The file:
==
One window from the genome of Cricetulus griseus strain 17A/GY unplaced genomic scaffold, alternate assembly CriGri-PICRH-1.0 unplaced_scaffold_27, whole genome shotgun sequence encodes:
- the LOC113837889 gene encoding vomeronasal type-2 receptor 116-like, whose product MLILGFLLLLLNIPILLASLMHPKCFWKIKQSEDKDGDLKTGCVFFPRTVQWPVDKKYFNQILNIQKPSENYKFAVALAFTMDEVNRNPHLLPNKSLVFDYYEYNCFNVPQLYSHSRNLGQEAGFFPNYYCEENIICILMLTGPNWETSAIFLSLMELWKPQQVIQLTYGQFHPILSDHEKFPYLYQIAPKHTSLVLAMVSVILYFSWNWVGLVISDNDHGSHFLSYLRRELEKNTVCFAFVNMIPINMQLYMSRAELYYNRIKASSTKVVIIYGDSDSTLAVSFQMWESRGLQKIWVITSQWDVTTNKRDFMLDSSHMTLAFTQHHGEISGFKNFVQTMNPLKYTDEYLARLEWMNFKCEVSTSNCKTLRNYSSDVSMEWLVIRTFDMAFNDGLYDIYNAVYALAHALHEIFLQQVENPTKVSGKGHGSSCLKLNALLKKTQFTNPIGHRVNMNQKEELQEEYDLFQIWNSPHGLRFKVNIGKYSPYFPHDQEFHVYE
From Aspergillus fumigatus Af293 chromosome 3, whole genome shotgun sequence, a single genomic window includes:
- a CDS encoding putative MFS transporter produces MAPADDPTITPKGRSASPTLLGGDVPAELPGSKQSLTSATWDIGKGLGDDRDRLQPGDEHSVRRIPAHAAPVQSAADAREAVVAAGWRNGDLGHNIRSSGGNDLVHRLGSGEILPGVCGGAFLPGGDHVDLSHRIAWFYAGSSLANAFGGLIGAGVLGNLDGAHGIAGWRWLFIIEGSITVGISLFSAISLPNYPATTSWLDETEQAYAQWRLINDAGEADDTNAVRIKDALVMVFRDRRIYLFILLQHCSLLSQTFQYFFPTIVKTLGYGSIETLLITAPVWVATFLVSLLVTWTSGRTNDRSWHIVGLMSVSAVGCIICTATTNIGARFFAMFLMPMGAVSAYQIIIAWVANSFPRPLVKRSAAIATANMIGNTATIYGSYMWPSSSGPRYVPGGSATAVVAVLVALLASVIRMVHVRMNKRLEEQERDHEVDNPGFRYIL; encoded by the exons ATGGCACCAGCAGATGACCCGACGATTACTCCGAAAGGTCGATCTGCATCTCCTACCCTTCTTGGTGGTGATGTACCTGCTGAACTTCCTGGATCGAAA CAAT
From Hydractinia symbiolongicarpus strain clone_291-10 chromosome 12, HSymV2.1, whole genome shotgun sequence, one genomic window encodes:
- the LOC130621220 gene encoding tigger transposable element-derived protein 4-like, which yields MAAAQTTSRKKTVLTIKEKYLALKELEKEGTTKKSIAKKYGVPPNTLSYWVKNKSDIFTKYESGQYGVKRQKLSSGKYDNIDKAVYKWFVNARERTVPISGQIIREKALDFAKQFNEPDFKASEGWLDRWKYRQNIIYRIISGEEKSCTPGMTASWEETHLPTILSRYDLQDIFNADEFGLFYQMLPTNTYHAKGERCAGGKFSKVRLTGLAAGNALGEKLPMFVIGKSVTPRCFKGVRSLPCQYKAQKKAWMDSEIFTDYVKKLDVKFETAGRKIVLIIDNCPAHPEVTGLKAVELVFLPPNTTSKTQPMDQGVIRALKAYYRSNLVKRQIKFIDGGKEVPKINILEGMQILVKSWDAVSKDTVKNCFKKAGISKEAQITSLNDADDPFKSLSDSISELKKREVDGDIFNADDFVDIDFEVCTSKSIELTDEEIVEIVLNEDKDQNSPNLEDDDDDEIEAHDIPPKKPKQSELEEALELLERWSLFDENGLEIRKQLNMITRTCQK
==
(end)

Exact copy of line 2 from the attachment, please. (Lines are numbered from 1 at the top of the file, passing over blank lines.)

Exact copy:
- the LOC113837889 gene encoding vomeronasal type-2 receptor 116-like, whose product MLILGFLLLLLNIPILLASLMHPKCFWKIKQSEDKDGDLKTGCVFFPRTVQWPVDKKYFNQILNIQKPSENYKFAVALAFTMDEVNRNPHLLPNKSLVFDYYEYNCFNVPQLYSHSRNLGQEAGFFPNYYCEENIICILMLTGPNWETSAIFLSLMELWKPQQVIQLTYGQFHPILSDHEKFPYLYQIAPKHTSLVLAMVSVILYFSWNWVGLVISDNDHGSHFLSYLRRELEKNTVCFAFVNMIPINMQLYMSRAELYYNRIKASSTKVVIIYGDSDSTLAVSFQMWESRGLQKIWVITSQWDVTTNKRDFMLDSSHMTLAFTQHHGEISGFKNFVQTMNPLKYTDEYLARLEWMNFKCEVSTSNCKTLRNYSSDVSMEWLVIRTFDMAFNDGLYDIYNAVYALAHALHEIFLQQVENPTKVSGKGHGSSCLKLNALLKKTQFTNPIGHRVNMNQKEELQEEYDLFQIWNSPHGLRFKVNIGKYSPYFPHDQEFHVYE